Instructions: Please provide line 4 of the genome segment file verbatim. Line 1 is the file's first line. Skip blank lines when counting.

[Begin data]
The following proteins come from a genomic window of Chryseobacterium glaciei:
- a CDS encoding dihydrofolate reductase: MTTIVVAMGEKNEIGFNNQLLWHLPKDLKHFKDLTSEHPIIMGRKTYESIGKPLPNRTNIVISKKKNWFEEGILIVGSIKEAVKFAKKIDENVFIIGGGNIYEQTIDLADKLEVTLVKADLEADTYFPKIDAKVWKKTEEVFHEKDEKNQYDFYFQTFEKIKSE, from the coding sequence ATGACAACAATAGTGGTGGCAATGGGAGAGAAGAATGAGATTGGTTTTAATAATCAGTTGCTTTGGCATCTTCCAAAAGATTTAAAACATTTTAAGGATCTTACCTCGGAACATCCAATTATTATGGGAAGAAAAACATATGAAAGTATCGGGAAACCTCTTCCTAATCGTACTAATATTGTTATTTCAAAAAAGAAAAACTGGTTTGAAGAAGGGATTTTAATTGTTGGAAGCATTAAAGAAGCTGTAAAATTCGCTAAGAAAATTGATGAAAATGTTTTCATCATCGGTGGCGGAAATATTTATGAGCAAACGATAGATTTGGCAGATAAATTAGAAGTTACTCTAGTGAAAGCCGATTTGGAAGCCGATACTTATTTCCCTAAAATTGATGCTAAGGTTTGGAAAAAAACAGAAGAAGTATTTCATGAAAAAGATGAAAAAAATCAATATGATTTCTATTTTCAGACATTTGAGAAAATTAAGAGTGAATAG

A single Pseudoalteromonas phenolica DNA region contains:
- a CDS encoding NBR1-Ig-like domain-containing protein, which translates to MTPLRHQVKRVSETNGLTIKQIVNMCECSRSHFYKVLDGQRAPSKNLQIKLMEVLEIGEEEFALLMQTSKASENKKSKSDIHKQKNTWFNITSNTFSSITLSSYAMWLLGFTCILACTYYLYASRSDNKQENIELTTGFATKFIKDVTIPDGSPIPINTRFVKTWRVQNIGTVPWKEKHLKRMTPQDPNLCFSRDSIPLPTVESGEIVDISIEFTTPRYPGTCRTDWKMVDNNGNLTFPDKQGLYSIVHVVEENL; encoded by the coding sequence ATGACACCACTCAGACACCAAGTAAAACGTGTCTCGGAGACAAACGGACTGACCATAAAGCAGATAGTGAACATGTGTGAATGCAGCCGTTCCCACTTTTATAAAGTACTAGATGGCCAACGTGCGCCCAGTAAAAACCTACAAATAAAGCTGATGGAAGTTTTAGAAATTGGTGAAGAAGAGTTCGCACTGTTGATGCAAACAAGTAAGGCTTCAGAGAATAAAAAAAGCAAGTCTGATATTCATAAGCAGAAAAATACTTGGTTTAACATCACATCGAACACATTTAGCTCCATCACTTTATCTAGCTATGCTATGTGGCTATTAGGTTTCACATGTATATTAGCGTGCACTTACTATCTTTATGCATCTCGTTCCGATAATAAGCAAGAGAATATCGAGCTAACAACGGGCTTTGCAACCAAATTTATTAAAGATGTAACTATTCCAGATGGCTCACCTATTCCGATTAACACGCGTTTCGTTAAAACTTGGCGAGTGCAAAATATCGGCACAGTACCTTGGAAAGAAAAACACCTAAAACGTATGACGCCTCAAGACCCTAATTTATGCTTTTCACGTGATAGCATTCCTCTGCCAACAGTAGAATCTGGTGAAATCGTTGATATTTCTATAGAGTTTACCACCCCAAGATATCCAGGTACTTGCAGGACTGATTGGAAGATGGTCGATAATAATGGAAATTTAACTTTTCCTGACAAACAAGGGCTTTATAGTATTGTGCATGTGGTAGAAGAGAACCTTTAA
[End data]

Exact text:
- a CDS encoding NBR1-Ig-like domain-containing protein, which translates to MTPLRHQVKRVSETNGLTIKQIVNMCECSRSHFYKVLDGQRAPSKNLQIKLMEVLEIGEEEFALLMQTSKASENKKSKSDIHKQKNTWFNITSNTFSSITLSSYAMWLLGFTCILACTYYLYASRSDNKQENIELTTGFATKFIKDVTIPDGSPIPINTRFVKTWRVQNIGTVPWKEKHLKRMTPQDPNLCFSRDSIPLPTVESGEIVDISIEFTTPRYPGTCRTDWKMVDNNGNLTFPDKQGLYSIVHVVEENL; encoded by the coding sequence ATGACACCACTCAGACACCAAGTAAAACGTGTCTCGGAGACAAACGGACTGACCATAAAGCAGATAGTGAACATGTGTGAATGCAGCCGTTCCCACTTTTATAAAGTACTAGATGGCCAACGTGCGCCCAGTAAAAACCTACAAATAAAGCTGATGGAAGTTTTAGAAATTGGTGAAGAAGAGTTCGCACTGTTGATGCAAACAAGTAAGGCTTCAGAGAATAAAAAAAGCAAGTCTGATATTCATAAGCAGAAAAATACTTGGTTTAACATCACATCGAACACATTTAGCTCCATCACTTTATCTAGCTATGCTATGTGGCTATTAGGTTTCACATGTATATTAGCGTGCACTTACTATCTTTATGCATCTCGTTCCGATAATAAGCAAGAGAATATCGAGCTAACAACGGGCTTTGCAACCAAATTTATTAAAGATGTAACTATTCCAGATGGCTCACCTATTCCGATTAACACGCGTTTCGTTAAAACTTGGCGAGTGCAAAATATCGGCACAGTACCTTGGAAAGAAAAACACCTAAAACGTATGACGCCTCAAGACCCTAATTTATGCTTTTCACGTGATAGCATTCCTCTGCCAACAGTAGAATCTGGTGAAATCGTTGATATTTCTATAGAGTTTACCACCCCAAGATATCCAGGTACTTGCAGGACTGATTGGAAGATGGTCGATAATAATGGAAATTTAACTTTTCCTGACAAACAAGGGCTTTATAGTATTGTGCATGTGGTAGAAGAGAACCTTTAA